• We don’t feel the pressure to offer 100 programs and in fact often point people to community organizations or neighbouring churches that do much better jobs in those areas. Sometimes we encourge people to find their own way to meet those needs. We focus on the few things that will help us best accomplish our mission.
  • Sunday services are designed with young unchurched people in mind. Naturally, what that looks like continues to change and morph, but the focus on helping unchurched young adults come into a relationship with Jesus has remained the same.
  • We specifically target the feel of our services and culture to connect with a 30-year-old unchurched man, believing that if the man comes, so (gladly) will his family and friends (and often his parents, and sometimes even grandparents).

I realize this is contrary thinking for most people, but for us it’s resulted in reaching more unchurched people than we ever have before (or than many churches in our community and country), with the majority of our growth being from self-identified unchurched people. Which is, after all, kind of why we started the church in the first place.

And which is maybe why you started or lead your church.

So…rethink this.

Is your church for everyone? No it’s not.

The Gospel for everyone, and your church gets to play a part.

Ready To See Your Church Grow?

In an age where 94% of churches are plateaued, declining or not keeping pace with their communities, can you turn that around? Can your church grow again?

In my two decades of church leadership, we’ve overcome a lot of odds to see our church grow from a handful of people to over 3500 people who call our church home today. So the good news is, it’s more than possible to reach people.

But first, let me clarify something. I can’t make a church grow. You can’t make a church grow. Only God can do that.

But I believe you can position your church to grow.

You can knock down the barriers that keep you from growing. You can eliminate the things that keep your church from growing and implement some strategies that will help you reach far more people.

That’s what I’d love to help you do in my new online course, the Church Growth Masterclass.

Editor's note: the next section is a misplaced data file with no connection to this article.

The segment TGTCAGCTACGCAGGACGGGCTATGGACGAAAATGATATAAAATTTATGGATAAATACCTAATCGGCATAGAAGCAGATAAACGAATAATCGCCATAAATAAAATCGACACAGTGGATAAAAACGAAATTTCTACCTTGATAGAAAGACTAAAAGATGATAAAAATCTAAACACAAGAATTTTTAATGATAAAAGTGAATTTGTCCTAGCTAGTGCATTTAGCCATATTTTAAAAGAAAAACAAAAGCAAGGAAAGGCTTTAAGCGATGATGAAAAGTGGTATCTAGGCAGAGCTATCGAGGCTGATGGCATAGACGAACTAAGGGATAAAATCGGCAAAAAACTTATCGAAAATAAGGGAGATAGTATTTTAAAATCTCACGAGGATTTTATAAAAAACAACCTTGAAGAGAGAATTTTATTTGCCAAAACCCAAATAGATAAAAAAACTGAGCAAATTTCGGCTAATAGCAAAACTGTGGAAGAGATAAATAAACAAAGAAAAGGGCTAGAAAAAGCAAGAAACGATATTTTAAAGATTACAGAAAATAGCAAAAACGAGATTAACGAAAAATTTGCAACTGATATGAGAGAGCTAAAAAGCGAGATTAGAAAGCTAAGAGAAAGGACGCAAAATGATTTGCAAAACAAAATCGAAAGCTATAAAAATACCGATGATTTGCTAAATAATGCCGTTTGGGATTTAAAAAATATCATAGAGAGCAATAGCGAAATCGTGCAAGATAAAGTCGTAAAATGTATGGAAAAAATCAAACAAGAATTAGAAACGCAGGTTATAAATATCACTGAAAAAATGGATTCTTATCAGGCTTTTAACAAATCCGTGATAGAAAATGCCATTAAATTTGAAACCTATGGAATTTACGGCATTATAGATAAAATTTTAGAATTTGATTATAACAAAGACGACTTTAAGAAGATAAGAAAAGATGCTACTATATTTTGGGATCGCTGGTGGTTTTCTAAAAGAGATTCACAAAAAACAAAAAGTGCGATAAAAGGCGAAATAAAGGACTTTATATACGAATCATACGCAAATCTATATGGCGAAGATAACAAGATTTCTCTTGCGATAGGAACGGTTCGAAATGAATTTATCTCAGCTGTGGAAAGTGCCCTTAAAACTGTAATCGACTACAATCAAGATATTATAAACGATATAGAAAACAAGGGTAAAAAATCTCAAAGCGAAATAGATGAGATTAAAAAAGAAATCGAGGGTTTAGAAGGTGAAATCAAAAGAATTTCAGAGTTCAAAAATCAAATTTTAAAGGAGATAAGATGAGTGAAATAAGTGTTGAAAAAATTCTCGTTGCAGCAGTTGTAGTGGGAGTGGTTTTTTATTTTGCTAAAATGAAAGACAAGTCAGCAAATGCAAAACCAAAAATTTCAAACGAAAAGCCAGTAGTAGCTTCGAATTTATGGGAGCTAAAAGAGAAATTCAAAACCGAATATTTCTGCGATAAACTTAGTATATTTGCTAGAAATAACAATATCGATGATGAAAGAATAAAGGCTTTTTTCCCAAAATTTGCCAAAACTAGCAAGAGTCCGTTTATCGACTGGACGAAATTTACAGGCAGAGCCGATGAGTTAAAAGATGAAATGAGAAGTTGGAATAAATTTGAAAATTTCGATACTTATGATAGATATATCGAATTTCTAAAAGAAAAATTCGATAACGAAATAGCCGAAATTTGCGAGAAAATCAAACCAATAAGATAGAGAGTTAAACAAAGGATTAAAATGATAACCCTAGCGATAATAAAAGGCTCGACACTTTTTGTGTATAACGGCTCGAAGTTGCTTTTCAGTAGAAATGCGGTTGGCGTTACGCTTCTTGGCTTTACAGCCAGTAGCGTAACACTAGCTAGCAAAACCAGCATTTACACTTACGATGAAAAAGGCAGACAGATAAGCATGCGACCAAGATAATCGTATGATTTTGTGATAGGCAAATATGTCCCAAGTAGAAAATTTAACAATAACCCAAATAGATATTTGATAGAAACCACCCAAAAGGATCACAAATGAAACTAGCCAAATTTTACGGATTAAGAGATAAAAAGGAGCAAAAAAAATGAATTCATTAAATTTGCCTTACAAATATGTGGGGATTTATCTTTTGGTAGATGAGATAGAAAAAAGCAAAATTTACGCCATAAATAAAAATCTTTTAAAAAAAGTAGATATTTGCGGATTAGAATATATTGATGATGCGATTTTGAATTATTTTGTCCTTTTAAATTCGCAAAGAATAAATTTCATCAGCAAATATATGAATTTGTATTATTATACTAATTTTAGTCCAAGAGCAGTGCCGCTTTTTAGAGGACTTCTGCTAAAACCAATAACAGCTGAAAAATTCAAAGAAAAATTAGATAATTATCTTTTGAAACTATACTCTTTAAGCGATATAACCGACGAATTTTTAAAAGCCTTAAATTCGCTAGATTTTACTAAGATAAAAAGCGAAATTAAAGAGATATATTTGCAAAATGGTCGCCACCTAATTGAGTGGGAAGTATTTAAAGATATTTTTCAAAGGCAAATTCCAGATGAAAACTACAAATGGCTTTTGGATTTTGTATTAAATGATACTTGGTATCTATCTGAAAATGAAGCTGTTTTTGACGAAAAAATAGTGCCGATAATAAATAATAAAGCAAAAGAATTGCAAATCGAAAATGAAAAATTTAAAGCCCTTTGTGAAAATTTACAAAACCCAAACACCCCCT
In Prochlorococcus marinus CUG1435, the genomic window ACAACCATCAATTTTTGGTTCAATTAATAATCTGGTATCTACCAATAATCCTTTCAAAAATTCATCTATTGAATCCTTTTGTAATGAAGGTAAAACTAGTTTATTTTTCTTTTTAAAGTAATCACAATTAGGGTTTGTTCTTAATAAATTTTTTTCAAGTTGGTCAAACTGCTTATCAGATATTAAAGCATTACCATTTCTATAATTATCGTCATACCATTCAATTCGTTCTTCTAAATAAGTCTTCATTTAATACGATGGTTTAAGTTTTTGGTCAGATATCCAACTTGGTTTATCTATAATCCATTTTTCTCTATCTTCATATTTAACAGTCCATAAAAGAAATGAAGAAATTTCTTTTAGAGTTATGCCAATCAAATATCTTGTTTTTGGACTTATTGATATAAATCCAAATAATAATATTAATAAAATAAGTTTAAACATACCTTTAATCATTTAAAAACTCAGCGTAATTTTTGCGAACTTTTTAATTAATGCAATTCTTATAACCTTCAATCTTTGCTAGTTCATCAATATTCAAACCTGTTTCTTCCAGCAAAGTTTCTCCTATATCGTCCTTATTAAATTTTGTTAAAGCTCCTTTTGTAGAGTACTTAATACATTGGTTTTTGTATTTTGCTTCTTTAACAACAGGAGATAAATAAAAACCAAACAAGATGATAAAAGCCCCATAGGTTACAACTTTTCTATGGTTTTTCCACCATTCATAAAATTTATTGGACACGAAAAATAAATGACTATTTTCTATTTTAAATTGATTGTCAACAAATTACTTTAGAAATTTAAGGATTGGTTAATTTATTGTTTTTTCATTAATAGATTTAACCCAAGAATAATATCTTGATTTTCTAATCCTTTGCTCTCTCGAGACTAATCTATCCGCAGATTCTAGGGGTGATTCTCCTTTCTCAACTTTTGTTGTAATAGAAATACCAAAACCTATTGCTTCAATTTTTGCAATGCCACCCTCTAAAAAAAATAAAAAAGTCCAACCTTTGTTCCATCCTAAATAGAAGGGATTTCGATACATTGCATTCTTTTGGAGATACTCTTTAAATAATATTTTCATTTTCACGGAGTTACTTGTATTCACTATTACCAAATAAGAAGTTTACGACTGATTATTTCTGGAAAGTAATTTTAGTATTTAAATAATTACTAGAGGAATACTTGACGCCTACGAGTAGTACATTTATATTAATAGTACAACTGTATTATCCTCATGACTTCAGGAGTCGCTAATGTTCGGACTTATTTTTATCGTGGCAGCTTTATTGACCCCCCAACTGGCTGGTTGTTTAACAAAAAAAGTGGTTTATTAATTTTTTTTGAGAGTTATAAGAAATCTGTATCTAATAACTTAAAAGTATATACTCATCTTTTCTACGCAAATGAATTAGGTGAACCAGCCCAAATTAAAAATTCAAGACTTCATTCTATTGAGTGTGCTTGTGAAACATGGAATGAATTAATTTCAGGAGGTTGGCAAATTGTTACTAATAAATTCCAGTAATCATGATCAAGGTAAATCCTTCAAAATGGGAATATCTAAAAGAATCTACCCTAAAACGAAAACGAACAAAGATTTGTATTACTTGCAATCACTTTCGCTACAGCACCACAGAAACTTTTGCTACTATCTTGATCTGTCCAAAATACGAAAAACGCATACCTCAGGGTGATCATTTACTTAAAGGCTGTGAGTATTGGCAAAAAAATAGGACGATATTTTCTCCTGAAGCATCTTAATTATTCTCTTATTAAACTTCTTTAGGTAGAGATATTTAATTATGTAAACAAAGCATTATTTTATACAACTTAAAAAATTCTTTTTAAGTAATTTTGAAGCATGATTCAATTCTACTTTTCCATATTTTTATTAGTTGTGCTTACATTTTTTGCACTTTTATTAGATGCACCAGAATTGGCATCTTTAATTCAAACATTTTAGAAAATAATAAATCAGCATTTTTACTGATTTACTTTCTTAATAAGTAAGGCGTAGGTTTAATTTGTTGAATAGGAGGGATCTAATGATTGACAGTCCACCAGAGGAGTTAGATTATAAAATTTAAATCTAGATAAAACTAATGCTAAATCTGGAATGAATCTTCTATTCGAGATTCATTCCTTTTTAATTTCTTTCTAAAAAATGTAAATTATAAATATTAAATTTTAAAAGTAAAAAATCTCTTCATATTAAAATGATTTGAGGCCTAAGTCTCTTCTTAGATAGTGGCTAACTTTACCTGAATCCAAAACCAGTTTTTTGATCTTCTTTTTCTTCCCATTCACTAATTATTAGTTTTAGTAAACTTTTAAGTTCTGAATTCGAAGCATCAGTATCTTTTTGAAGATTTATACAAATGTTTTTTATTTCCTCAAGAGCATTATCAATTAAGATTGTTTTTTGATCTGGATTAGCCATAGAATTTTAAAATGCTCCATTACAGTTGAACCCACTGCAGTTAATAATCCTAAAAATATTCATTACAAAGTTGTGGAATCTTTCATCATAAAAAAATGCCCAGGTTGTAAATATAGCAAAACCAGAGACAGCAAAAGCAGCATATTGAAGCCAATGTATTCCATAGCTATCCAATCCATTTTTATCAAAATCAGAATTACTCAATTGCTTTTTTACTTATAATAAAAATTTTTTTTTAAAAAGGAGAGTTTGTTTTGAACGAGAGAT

You likely didn’t get into ministry to watch your church plateau or, worse yet, decline. Yet that’s where so many churches find themselves today.

You’re not alone.

That’s why I put together the Church Growth Masterclass. It’s everything I wish I knew about church growth when I got into ministry more than 20 years ago.

In the Church Growth Masterclass I’ll help you and your team discover:

  • 10 likely reasons your church isn’t growing
  • Why even committed church-goers aren’t attending as often as before (more than what we covered in this post)
  • How to tell if your church leaders are getting burned out
  • The five keys to your church better impacting millennials.
  • What to do when a church wants to grow … but not change

You can learn more and gain instant access to the course today.

What Are You Learning?

What are you learning about trying to reach everyone?

Scroll down and leave a comment!


  1. son on May 18, 2019 at 2:57 pm

    Carey, dear brother, what is Joel Osteen doing that you’re not doing? (If anything)
    Is it even possible that “church” today is competing with. entertainment such as
    concerts, tv specials, whtever?
    Is “going to church on Sunday” becoming a lost tradition? This world is upside-down.
    Could it possibly be that going to church might become like taking a ride in the
    horse-and-buggy back in 1870? A Sunday tradition that is past its time?
    Again I ask, what is Joel Osteen doing that you’re not doing? Maybe try that?
    It’s easy enough to watch Osteen’s shtick on youtube. Maybe check it out?

  2. Michael Marien on May 18, 2019 at 9:16 am

    An interesting reflection Carey. When I ask my team who are we seeking, we seem to be all over the map. The “New Evangelization “ in the Catholic Church calls us to evangelize ourselves first. I think reflecting on discipleship is the first step. Once we own the gift of missionary discipleship give to us at Baptism, we as members ( and not just the “team”) of our parish can reach out more effectively. I just don’t think we are there yet.